Listed buildings are given special protection within the planning system. All development proposals affecting the interior or exterior of a listed building and buildings within its curtilage must obtain listed building consent. Consent is determined by the local planning authority, in consultation with the national amenity societies in England and Wales. In some cases the national heritage body will also be consulted.
Underwater sites can be designated as Protected Wrecks under the 1973 Protection of Wrecks Act. Such sites are identified by a ‘Statutory instrument’, which also outlines an area surrounding the site where activity is to be restricted.
It is a criminal offence to tamper with, damage or remove any part of, or any objects associated with, a Protected Wreck without a licence granted by the appropriate national Secretary of State. It is also illegal to carry out diving or salvage operations or deposit anything (including anchors and fishing gear) which could damage the site.
Administration of the 1973 Protection of Wrecks Act and its associated licensing scheme is the responsibility of English Heritage in England, Cadw in Wales, Historic Scotland in Scotland and the Heritage Service in Northern Ireland. These national heritage bodies designate Wreck sites on behalf of the relevant government department
English Heritage has a dedicated Historic Wrecks Panel.
Local authorities have the power to designate Conservation Areas (CAs). These are areas of special architectural or historic interest, the character or appearance of which it is desirable to preserve. Planning authorities have a duty to ‘preserve and enhance’ the CAs in their locality.
It is the responsibility of local authorities to designate Conservation Areas, based on local and regional criteria.
The local planning authority is required to consult widely, including with residents and local amenity societies, on any proposals affecting buildings within a Conservation Area. Any proposals that involve substantial demolition of a building or structure within the CA require consent.
Buildings or Sites on the Historic Environment Record or Local List
Many local planning authorities keep Historic Environment Records (HERs) and local lists of the heritage assets in their area. These include details of archaeological sites and historic buildings acknowledged as locally significant.
Inclusion of heritage assets on a HER or local list does not in itself give them legal protection. However, it does identify the site or building as of known heritage interest. National planning policy in England requires that assets included on the HER or local list are considered in any decisions made regarding development proposals. This requirement is laid out in Planning Policy Statement 5.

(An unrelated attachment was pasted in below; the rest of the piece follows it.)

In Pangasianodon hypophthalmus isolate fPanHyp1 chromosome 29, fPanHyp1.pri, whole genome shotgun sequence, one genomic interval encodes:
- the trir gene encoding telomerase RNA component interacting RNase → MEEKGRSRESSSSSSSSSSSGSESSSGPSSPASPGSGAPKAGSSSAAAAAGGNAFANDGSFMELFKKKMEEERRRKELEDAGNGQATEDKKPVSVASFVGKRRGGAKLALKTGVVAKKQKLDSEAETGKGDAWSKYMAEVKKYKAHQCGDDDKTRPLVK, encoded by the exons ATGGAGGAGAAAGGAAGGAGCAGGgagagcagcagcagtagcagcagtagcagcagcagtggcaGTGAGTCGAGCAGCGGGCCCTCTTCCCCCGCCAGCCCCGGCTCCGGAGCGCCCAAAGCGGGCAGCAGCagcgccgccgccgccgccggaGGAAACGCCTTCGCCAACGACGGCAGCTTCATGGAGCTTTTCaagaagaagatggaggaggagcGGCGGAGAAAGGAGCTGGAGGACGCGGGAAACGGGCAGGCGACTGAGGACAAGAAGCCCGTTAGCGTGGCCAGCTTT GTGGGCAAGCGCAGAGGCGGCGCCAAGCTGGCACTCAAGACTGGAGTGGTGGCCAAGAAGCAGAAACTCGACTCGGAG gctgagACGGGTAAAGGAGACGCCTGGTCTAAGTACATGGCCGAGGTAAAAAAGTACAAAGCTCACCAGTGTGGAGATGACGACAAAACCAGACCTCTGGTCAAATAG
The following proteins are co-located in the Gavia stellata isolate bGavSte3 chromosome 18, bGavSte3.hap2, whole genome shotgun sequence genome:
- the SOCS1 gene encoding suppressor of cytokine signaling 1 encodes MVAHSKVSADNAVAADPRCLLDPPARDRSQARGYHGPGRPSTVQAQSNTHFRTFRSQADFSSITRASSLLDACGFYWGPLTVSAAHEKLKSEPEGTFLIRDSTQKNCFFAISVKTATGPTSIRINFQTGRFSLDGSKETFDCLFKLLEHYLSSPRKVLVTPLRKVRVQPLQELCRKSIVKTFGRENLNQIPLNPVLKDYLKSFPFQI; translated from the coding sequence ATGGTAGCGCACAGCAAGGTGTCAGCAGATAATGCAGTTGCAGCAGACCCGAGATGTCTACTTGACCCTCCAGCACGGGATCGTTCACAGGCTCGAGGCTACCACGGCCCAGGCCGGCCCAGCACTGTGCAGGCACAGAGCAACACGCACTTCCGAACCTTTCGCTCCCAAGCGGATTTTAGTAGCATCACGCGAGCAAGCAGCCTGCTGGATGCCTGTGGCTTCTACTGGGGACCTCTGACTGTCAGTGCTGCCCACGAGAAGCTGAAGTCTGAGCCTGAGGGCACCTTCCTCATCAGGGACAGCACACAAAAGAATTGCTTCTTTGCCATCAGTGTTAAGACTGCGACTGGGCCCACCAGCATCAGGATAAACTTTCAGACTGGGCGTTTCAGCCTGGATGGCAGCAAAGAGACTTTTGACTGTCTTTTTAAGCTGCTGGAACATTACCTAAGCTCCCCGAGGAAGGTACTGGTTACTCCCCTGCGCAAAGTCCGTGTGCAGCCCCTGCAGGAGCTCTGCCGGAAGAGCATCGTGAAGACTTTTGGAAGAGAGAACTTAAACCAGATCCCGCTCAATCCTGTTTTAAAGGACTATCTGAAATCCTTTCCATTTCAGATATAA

Places of Worship
Places of worship can be listed in the same way as secular buildings, and are then subject to the same controls for development through the planning system
However, Ecclesiastical Exemption applies to places of worship still in active use. This scheme exempts places of worship from local authority and listed building controls in cases where the religious denomination responsible for the building is considered to have protection systems equivalent to secular legal protection.
The Department of Culture, Media and Sport has produced guidance on the operation of Ecclesiastical Exemption in England.
Cadw produced a review of the system of Ecclesiastical Exemption in Wales in 2005.
Denominations with Ecclesiastical Exemption in England and Wales are:
- The Church of England
- The Church in Wales
- The Roman Catholic Church
- The Methodist Church
- The United Reformed Church
- The Baptist Union of Great Britain
In Scotland the exemption is limited to the interior of churches only and applies to:
- Associated Presbyterian Churches
- Baptist Union of Scotland
- Church of Scotland
- Free Church of Scotland
- Free Presbyterian Church
- Methodist Church in Scotland
- Roman Catholic Church in Scotland
- Scottish Episcopal Church
- United Free Church of Scotland
- United Reformed Church Scotland Synod
Historic Scotland outlined this system of exemption in a set of Guidance Notes in 2006.
Further information about the protection of places of worship can be found here on the CBA website.